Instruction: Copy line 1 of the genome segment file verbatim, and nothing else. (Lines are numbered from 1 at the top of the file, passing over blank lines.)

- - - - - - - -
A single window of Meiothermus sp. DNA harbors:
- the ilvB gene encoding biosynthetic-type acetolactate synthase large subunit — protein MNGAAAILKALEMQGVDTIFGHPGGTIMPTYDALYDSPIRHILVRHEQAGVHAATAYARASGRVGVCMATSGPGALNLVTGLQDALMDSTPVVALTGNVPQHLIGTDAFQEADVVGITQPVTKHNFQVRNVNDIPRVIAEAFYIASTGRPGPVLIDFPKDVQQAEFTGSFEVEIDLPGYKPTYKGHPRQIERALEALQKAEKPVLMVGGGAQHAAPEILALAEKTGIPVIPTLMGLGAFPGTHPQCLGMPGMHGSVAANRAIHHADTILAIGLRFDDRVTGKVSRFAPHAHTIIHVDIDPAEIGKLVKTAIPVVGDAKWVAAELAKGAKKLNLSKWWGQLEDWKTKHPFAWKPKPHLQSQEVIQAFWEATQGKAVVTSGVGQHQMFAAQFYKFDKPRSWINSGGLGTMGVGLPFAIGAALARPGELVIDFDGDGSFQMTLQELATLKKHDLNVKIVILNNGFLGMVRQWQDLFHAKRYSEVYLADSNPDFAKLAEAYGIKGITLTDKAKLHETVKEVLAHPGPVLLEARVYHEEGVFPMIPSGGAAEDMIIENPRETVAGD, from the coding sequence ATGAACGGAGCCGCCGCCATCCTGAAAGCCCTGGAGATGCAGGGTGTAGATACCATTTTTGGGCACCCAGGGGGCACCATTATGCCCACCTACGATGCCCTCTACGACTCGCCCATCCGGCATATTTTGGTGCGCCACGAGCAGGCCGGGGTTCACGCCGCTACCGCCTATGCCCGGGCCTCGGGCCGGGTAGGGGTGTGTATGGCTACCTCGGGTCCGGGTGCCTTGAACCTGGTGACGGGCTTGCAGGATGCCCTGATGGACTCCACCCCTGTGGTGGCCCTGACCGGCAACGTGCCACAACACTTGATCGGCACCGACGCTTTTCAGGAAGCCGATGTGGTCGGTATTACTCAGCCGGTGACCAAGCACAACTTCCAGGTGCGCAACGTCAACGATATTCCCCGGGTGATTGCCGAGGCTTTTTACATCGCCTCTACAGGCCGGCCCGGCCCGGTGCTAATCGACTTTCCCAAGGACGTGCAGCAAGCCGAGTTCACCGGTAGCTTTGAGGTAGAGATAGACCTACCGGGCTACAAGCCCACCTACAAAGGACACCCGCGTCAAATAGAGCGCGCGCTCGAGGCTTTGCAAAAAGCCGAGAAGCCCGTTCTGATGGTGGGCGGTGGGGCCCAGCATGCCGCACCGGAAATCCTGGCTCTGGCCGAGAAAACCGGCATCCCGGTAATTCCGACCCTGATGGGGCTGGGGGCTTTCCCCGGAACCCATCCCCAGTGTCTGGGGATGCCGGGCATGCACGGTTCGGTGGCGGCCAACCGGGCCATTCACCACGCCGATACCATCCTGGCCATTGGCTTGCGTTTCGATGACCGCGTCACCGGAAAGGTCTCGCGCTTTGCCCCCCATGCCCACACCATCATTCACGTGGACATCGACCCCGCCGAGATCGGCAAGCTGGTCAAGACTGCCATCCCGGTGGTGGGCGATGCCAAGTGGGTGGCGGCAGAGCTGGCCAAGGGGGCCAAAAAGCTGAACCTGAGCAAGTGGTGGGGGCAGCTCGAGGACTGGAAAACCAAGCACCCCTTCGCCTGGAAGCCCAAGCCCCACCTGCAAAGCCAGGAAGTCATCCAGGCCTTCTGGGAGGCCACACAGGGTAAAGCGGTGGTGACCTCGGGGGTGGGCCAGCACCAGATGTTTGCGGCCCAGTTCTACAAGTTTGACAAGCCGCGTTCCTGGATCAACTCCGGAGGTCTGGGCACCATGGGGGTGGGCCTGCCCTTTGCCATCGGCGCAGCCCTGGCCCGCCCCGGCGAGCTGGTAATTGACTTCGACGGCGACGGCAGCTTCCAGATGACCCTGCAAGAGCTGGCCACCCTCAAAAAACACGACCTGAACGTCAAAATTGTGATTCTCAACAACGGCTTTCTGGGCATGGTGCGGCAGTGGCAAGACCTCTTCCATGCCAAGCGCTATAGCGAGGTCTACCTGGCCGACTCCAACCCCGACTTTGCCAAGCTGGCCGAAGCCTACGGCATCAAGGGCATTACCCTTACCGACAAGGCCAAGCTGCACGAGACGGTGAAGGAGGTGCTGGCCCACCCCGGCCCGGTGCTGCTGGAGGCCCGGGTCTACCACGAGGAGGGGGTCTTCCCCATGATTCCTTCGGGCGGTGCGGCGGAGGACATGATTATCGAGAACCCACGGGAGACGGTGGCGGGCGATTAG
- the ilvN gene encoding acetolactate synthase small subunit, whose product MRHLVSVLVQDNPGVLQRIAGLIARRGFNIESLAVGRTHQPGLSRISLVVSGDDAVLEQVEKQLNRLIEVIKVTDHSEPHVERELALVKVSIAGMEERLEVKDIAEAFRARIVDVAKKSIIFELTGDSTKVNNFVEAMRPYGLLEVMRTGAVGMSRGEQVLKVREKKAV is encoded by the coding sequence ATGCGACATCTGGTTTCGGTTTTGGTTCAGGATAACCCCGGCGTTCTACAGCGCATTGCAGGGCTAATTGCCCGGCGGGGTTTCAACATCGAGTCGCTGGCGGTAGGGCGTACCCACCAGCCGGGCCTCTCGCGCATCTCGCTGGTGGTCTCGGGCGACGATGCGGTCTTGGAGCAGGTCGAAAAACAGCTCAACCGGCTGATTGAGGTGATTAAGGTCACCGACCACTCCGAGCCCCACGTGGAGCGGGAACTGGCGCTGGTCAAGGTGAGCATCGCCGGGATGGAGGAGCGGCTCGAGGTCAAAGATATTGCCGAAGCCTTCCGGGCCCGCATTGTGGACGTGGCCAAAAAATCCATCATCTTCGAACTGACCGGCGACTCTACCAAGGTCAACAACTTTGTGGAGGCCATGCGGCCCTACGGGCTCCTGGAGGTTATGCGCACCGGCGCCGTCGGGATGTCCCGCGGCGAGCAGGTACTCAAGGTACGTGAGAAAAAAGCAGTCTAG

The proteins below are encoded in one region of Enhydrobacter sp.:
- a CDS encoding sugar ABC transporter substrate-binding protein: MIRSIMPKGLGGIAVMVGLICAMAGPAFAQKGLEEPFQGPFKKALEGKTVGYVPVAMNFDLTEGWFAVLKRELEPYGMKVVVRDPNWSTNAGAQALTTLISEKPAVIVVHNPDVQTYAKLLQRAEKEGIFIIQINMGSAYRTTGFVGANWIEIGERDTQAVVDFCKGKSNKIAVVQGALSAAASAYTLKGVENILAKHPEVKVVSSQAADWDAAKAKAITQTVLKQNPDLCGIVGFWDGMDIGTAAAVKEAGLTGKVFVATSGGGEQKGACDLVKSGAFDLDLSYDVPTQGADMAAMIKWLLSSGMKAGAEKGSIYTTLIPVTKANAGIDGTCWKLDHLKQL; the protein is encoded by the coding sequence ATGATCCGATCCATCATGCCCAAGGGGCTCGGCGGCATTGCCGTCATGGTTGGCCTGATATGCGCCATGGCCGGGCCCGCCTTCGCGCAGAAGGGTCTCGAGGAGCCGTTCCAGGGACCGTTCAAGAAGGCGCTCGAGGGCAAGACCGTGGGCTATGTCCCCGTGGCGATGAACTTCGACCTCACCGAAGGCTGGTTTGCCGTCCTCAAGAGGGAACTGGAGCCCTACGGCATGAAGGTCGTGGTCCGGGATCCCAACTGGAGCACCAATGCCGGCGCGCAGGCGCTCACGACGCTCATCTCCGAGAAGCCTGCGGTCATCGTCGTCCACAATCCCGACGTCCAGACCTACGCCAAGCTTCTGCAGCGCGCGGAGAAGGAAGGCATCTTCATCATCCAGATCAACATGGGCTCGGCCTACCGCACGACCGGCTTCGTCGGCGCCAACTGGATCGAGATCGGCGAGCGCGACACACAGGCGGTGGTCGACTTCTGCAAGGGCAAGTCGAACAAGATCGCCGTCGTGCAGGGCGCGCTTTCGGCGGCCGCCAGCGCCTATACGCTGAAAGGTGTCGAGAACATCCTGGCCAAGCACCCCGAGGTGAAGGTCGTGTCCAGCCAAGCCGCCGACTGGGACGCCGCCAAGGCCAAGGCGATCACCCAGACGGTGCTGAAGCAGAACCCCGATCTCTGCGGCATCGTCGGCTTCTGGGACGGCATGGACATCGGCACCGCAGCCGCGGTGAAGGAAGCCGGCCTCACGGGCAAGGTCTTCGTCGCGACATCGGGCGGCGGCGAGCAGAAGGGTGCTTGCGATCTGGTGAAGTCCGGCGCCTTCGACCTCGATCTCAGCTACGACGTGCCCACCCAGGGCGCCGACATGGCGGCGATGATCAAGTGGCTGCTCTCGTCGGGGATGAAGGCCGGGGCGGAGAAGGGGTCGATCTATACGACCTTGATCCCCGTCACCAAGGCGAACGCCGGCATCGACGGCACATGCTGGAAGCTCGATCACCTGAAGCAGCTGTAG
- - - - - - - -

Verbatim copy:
A single window of Meiothermus sp. DNA harbors: